Love Letter To David Lynch by Christopher Grant

The cigarette burns down to the knuckles on his right hand. He holds it between the ring and middle fingers. The pointer is fucking gone. Just fucking gone. All the way up to where fingers normally start. Nothing there.
He sees her looking at him from across the bar, more precisely his hand, and smiles at her. His teeth aren’t what you’d expect with all the smoking he does. They’re perfectly white. Like movie star white and not one of them missing.
It’s not that he doesn’t like sweets. And he doesn’t brush his teeth at the drop of a hat.
It’s just one of those things.
His eyes are hidden by black sunglasses but he’s looking right at the woman that was staring at his hand and he likes what he sees.
And who could blame him?
She’s a beauty. Red hair, shoulder length, blue eyes. The lipstick she wears is pink and the strapless dress she wears is the same color. Not hot pink but just pink.
He imagines what that dress would look like on his motel room floor.
And then suddenly, literally suddenly, they are there and the dress is on his motel room floor. She doesn’t wear underwear, doesn’t believe in it. She’s in his arms and her silky smooth skin is pressed up against his.
He doesn’t know where to start.
*
In the morning, she’s there, asleep on the pillow next to him. He touches her forehead with his right hand, the one with the missing finger. He brushes her red hair back with his middle and ring fingers. He kisses the nape of her neck and she stirs, she sighs, she turns towards him and she screams.
The man that she sees is something completely different than what she saw last night.
She jumps up, taking the sheet with her, covering her nakedness.
“Get away from me,” she pleads.
He understands she sees him for what he really is and falls back into the bed.
She grabs her clothes, rushes to the bathroom, gets dressed and gets the hell out of the motel room, without looking at him again.
Somehow, he thought it might be different on this morning.
He should have known that it doesn’t work that way.
*
Tonight, he’ll do like he always does. He’ll get dressed, take another look in the mirror before he leaves the motel room and he’ll stare at himself. The only give away will be his eyes. Other than those eyes, he looks the same as any other man out there. He’ll grab his sunglasses, covering the telltale, and go out into the world, in search of a woman that will accept him for what he truly is.
It’s the morning, as always, that he fears.
*
BIO: Christopher Grant is a crime writer and the editor of A Twist Of Noir.

 

10 thoughts on “Love Letter To David Lynch by Christopher Grant”

  1. This starts with the narrative voice of crime and moves into something altogether different. It is a fanastic piece of unsettling prose that broadens into an area which is timeless, I also love the title Christopher.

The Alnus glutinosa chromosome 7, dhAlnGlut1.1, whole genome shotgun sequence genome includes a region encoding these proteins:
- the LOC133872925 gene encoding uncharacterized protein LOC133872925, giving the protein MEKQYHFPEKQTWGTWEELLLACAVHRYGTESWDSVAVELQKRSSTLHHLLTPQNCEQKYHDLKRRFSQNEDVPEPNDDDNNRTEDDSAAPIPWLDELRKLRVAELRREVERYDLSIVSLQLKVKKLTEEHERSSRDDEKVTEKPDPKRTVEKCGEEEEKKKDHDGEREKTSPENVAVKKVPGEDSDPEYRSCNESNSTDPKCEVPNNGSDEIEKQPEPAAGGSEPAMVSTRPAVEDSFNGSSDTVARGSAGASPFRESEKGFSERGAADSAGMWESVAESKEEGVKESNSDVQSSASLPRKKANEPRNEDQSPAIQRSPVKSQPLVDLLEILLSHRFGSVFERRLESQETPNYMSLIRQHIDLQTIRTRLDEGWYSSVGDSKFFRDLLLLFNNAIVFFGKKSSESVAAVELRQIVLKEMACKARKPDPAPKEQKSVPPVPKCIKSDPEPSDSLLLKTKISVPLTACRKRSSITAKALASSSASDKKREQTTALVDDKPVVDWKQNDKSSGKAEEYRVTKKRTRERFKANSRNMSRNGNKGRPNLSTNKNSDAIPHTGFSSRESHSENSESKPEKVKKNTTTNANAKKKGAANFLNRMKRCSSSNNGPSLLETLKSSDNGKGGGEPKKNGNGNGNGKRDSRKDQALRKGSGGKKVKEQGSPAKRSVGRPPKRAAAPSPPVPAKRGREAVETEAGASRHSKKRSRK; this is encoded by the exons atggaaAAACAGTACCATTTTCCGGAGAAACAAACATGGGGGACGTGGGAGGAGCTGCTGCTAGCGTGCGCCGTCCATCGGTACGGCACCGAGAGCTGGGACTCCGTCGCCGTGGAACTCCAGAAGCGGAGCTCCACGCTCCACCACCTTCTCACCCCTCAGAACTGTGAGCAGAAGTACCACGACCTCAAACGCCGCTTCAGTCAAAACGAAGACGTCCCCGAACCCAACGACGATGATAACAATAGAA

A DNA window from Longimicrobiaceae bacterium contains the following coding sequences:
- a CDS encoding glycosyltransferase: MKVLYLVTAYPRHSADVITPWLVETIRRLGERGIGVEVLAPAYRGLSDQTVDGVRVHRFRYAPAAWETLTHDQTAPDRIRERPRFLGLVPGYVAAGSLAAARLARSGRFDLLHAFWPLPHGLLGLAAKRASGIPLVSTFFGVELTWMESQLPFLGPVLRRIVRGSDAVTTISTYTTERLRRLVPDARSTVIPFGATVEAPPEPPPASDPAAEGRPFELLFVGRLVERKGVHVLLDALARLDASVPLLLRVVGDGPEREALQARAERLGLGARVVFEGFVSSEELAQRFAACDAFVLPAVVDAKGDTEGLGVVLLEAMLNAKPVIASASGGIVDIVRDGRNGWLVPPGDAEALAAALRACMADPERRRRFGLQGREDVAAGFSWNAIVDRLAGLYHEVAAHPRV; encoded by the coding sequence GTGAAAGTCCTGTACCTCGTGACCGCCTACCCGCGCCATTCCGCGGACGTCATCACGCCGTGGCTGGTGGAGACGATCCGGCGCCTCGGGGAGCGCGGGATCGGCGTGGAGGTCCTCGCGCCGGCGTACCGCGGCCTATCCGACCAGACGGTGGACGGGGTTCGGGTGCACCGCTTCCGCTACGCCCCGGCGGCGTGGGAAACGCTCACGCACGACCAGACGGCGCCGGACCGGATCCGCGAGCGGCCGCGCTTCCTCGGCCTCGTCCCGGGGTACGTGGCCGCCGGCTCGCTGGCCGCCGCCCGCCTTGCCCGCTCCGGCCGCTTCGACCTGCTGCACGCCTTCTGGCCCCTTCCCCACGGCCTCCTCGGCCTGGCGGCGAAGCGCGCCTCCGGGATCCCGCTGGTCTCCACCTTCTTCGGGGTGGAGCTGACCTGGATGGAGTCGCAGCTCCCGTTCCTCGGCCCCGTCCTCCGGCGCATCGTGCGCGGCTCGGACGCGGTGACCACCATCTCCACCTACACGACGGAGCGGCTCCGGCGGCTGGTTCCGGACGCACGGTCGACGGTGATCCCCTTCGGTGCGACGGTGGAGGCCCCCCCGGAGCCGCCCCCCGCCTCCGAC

2. Two things I wake up thankful for these days are damn fine coffee and the fact that Christopher Grant is writing more frequently. The title is exactly appropriate. Ain’t nobody who can bend reality, yet allow it to — almost — keep its shape, as good as Christopher does . . . well maybe Mr. Lynch . . . but isn’t that just the point? Reality pure as light but shaded to the dark side a bit more than a bit. Cool.

  3. Oooh, that is searing. So many cracking lines in there — suddenly, literally suddenly and the not hot pink thing. Somehow this is crime fiction to me even though there are no crimes… Guess it’s just that don’t-fuck-around voice.

  4. “It’s just one of those things” wow. I want to know more about this character! This was a great snapshot into one night/morning in the life of the “misunderstood” or the “psycho” We are left to wonder. Nice work!

  5. Paul, I think we all do or have known that feeling.

    Melanie, I’m glad you liked it and glad that you think it’s scary. The whole vibe that I was going for was for the reader to make up their mind what it was that the woman saw the next morning. Obviously, there’s something up with the man’s eyes but is that all that’s wrong with him? The reader’s mind can create something much more hideous than I ever could hope to, if that’s what they see in the piece. Then again, perhaps there’s nothing wrong with him beyond his eyes. I’ll leave that determination up to the reader.

    Richard, I didn’t quite know where this story was going to go and, about half way through, it just kind of resolved itself. I knew that I didn’t want this guy to be responsible for the woman’s death but that there had to be a reason that he didn’t wind up with her.

    AJ, I thank you for the kind words. I’m having a lot of fun creating these new stories that I am and I’m glad to be writing as frequently as I’m able to.

    Chris, I like the fact that you see this as crime fiction even though nothing criminal happens. This is what I was talking about further up the response about the story being in the eye of the beholder. I think I probably initially set out to make this hew a little closer to crime but, as I said, I didn’t know where it was going except that I didn’t want him to kill the woman.

    Thanks to all of you and I’m glad you enjoyed it and thanks, of course, to Jason Michel for accepting the story in the first place.

  6. A fantastic piece Christopher which says so much by saying so little. Love the way you wandered from crime to somewher much darker.

    1. Graham,

      Saying so much by saying so little was the challenge of the story. As I said above, I wanted to leave whatever it was that the woman saw up to the reader. I also knew that I didn’t want the guy killing the woman (or vice versa). The horror of the piece was what I was saying and what I wasn’t and whatever the audience could conjure up for themselves all smashing together.

      Glad you enjoyed it.

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